10 March 2010

February in the Gardens

by Amy Belkora, Gardening Program

The moles have returned near the soil surface at St. Anne’s. This is always an exciting time. The children love the story of the mole and the gnome in the carrot patch. There is nothing more exciting than sticking our fingers down into the mole holes to explore. I explain to the children that the moles are always in the garden, but spend most of the year deeper down, where the soil remains moist and the earthworms live. However, when it rains, the worms come up, and so do the moles. We can see the cracked earth above their tunnel lines. Did you know that moles can tunnel nearly 20 feet in an hour?

Moles don’t hurt our garden plants, other than occasionally destabilizing the roots of our vegetables and grain. They are after worms and grubs, in other words -meaty foodstuffs. They ignore the greens. I am thankful not to have to contend with gophers. They love to eat plants and are famous for pulling down carrots and beets before farmers’ sad eyes.

One child made a wonderful discovery this month. He noticed a swarm of honeybees have taken up residence in a eucalyptus tree in the Tower Garden. I’ve shown each class the bees coming and going. This is a wild colony, in the sense that they were completely in charge of finding their trunk home, building all of the comb to their preferred specifications, using all of the pollen and honey for their own livelihood. It makes us so happy to host this wild hive, and we like to believe it is thanks to the new bee garden that we put in this past fall. Now our garden is surrounded by bees-those Rinat cares for at the Kinney’s, and now our new Tower Garden hive. What a boon for the flowers and seed production!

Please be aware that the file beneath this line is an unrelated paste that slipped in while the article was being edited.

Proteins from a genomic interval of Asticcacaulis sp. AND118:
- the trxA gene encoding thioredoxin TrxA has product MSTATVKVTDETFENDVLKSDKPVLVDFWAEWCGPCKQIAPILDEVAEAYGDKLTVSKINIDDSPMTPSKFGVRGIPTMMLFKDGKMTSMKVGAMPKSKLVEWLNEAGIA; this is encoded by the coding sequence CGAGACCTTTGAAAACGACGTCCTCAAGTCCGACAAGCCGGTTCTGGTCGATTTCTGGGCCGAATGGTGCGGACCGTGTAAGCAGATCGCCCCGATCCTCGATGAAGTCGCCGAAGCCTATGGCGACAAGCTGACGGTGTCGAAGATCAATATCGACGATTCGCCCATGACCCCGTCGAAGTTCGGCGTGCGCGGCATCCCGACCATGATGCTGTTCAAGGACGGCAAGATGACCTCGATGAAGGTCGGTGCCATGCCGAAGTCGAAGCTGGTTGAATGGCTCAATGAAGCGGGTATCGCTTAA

Hunger Moon shone in late January. This is the time of year when food supplies are very thin. I show the children a few potatoes, a garlic, perhaps another squash, and the funny, cold-loving celery root (celeriac). For snack the second grade makes a mash of these vegetables, and some groups crack walnuts to enjoy. I stress that in traditional times, this is the leanest month of all. In fact, Hopi peoples refer to this moon as Purification Moon. As Jessica Prentice writes, the Hopi turn the lack of food into a time of prayer, of intentional, conscious hunger. She also points out in her book Full Moon Feast (Chelsea Green Publishing) that the month “February” takes its name from the Roman Februa, a festival of purification held on February 15th. In our day, many folks still celebrate Lent this month, again an example of self-induced, spiritually-driven deprivation.

The third grade just returned from their exciting trip to Live Power Community Farm in Covelo. Look for our trip report soon!

Here is our recipe for those last items in the Hunger Moon root cellar:

Hunger Moon Mash

  • Peel and chop potatoes, squash, celeriac, garlic
  • Sauté in coconut oil or butter until soft
  • Mash together with cream if available. Salt/pepper to taste.